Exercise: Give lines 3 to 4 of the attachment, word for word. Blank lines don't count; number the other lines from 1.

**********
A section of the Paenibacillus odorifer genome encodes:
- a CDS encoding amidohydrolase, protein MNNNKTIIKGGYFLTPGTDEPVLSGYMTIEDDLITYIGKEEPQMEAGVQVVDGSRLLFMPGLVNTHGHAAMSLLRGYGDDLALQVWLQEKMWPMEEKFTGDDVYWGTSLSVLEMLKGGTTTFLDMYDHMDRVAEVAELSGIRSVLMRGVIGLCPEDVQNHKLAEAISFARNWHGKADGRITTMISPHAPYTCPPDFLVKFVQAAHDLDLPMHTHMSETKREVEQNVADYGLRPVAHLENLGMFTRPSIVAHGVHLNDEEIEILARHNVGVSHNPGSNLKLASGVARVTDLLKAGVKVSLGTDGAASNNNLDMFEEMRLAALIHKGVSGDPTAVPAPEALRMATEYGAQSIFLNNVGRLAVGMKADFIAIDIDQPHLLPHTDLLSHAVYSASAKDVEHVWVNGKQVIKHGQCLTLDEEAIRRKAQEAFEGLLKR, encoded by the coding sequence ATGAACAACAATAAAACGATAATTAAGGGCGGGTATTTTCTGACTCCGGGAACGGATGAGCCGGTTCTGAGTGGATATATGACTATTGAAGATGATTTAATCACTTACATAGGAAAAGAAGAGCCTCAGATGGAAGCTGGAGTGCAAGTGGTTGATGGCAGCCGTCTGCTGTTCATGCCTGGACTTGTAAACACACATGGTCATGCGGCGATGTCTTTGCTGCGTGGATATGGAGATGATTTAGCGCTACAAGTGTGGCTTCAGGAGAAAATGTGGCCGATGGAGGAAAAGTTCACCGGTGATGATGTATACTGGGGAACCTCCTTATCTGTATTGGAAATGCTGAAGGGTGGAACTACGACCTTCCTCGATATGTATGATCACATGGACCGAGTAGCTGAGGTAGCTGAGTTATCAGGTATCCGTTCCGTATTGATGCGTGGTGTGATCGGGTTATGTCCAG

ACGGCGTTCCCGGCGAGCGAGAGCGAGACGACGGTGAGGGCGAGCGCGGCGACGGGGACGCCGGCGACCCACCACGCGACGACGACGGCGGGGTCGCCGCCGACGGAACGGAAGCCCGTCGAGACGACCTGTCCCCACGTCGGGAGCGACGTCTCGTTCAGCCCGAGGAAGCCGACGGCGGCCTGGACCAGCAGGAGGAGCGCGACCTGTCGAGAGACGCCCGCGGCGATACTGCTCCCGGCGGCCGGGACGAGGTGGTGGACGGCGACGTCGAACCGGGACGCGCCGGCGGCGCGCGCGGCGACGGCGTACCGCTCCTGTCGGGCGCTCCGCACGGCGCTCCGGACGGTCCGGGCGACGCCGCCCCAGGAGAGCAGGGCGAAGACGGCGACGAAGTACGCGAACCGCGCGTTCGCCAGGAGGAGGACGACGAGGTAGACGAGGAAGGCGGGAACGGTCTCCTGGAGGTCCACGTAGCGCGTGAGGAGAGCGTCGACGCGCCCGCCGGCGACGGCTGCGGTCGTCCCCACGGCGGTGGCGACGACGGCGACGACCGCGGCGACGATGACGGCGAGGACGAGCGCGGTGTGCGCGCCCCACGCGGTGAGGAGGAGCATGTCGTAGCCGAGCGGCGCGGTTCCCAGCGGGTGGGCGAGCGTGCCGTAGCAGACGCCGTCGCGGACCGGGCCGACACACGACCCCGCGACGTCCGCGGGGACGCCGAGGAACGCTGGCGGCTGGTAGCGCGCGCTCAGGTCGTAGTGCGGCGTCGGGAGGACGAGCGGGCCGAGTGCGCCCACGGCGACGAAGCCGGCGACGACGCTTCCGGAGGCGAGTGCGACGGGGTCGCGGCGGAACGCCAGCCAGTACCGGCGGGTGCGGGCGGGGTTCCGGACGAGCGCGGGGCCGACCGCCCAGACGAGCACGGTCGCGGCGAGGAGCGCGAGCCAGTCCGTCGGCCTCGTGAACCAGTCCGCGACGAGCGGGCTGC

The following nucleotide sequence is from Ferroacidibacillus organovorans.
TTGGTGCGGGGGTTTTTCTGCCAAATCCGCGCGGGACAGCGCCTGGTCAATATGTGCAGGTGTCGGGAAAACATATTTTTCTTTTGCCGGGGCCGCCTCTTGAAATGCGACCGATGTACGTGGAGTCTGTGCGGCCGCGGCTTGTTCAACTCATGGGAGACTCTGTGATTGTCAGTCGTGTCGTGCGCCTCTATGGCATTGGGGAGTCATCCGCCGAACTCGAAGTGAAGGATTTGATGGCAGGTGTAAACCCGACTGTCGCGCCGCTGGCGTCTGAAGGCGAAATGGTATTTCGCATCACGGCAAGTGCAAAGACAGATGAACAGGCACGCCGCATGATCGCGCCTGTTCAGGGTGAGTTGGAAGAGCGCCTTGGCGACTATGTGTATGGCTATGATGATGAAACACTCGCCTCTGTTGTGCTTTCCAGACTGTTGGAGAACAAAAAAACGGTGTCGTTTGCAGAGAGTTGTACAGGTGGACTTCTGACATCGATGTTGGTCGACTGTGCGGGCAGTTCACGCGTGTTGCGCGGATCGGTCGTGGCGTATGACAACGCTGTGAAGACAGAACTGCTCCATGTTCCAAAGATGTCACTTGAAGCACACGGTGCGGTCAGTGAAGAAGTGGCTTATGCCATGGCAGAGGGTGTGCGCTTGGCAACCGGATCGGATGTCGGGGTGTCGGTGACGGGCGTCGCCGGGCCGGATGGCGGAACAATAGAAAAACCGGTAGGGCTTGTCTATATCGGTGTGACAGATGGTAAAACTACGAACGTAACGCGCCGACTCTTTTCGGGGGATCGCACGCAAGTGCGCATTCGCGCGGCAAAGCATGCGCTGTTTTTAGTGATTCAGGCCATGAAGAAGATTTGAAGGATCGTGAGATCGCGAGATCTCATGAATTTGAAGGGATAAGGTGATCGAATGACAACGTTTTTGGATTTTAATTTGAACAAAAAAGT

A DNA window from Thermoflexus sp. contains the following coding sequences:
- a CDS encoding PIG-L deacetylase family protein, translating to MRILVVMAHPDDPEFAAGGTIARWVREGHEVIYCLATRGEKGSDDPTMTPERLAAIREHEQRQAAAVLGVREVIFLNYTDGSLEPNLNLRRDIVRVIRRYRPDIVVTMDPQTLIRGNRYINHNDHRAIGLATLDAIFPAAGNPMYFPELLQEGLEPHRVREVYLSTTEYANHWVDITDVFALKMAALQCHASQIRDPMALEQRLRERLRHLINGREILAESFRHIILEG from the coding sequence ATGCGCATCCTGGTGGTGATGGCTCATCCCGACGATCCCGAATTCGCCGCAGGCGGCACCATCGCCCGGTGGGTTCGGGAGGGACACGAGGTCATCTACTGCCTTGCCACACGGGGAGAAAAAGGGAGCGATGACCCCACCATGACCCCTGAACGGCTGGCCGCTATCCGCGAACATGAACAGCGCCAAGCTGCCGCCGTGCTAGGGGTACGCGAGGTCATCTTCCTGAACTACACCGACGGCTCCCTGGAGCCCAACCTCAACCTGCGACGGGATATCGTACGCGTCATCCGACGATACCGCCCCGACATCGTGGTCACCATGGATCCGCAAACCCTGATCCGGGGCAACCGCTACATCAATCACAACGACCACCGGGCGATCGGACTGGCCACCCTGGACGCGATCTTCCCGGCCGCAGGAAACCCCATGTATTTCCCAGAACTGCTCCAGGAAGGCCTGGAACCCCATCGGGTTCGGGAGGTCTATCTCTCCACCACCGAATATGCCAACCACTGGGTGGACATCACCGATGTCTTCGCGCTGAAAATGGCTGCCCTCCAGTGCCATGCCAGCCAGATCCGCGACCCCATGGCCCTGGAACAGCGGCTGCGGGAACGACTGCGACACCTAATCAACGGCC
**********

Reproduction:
ACGGCGTTCCCGGCGAGCGAGAGCGAGACGACGGTGAGGGCGAGCGCGGCGACGGGGACGCCGGCGACCCACCACGCGACGACGACGGCGGGGTCGCCGCCGACGGAACGGAAGCCCGTCGAGACGACCTGTCCCCACGTCGGGAGCGACGTCTCGTTCAGCCCGAGGAAGCCGACGGCGGCCTGGACCAGCAGGAGGAGCGCGACCTGTCGAGAGACGCCCGCGGCGATACTGCTCCCGGCGGCCGGGACGAGGTGGTGGACGGCGACGTCGAACCGGGACGCGCCGGCGGCGCGCGCGGCGACGGCGTACCGCTCCTGTCGGGCGCTCCGCACGGCGCTCCGGACGGTCCGGGCGACGCCGCCCCAGGAGAGCAGGGCGAAGACGGCGACGAAGTACGCGAACCGCGCGTTCGCCAGGAGGAGGACGACGAGGTAGACGAGGAAGGCGGGAACGGTCTCCTGGAGGTCCACGTAGCGCGTGAGGAGAGCGTCGACGCGCCCGCCGGCGACGGCTGCGGTCGTCCCCACGGCGGTGGCGACGACGGCGACGACCGCGGCGACGATGACGGCGAGGACGAGCGCGGTGTGCGCGCCCCACGCGGTGAGGAGGAGCATGTCGTAGCCGAGCGGCGCGGTTCCCAGCGGGTGGGCGAGCGTGCCGTAGCAGACGCCGTCGCGGACCGGGCCGACACACGACCCCGCGACGTCCGCGGGGACGCCGAGGAACGCTGGCGGCTGGTAGCGCGCGCTCAGGTCGTAGTGCGGCGTCGGGAGGACGAGCGGGCCGAGTGCGCCCACGGCGACGAAGCCGGCGACGACGCTTCCGGAGGCGAGTGCGACGGGGTCGCGGCGGAACGCCAGCCAGTACCGGCGGGTGCGGGCGGGGTTCCGGACGAGCGCGGGGCCGACCGCCCAGACGAGCACGGTCGCGGCGAGGAGCGCGAGCCAGTCCGTCGGCCTCGTGAACCAGTCCGCGACGAGCGGGCTGC

The following nucleotide sequence is from Ferroacidibacillus organovorans.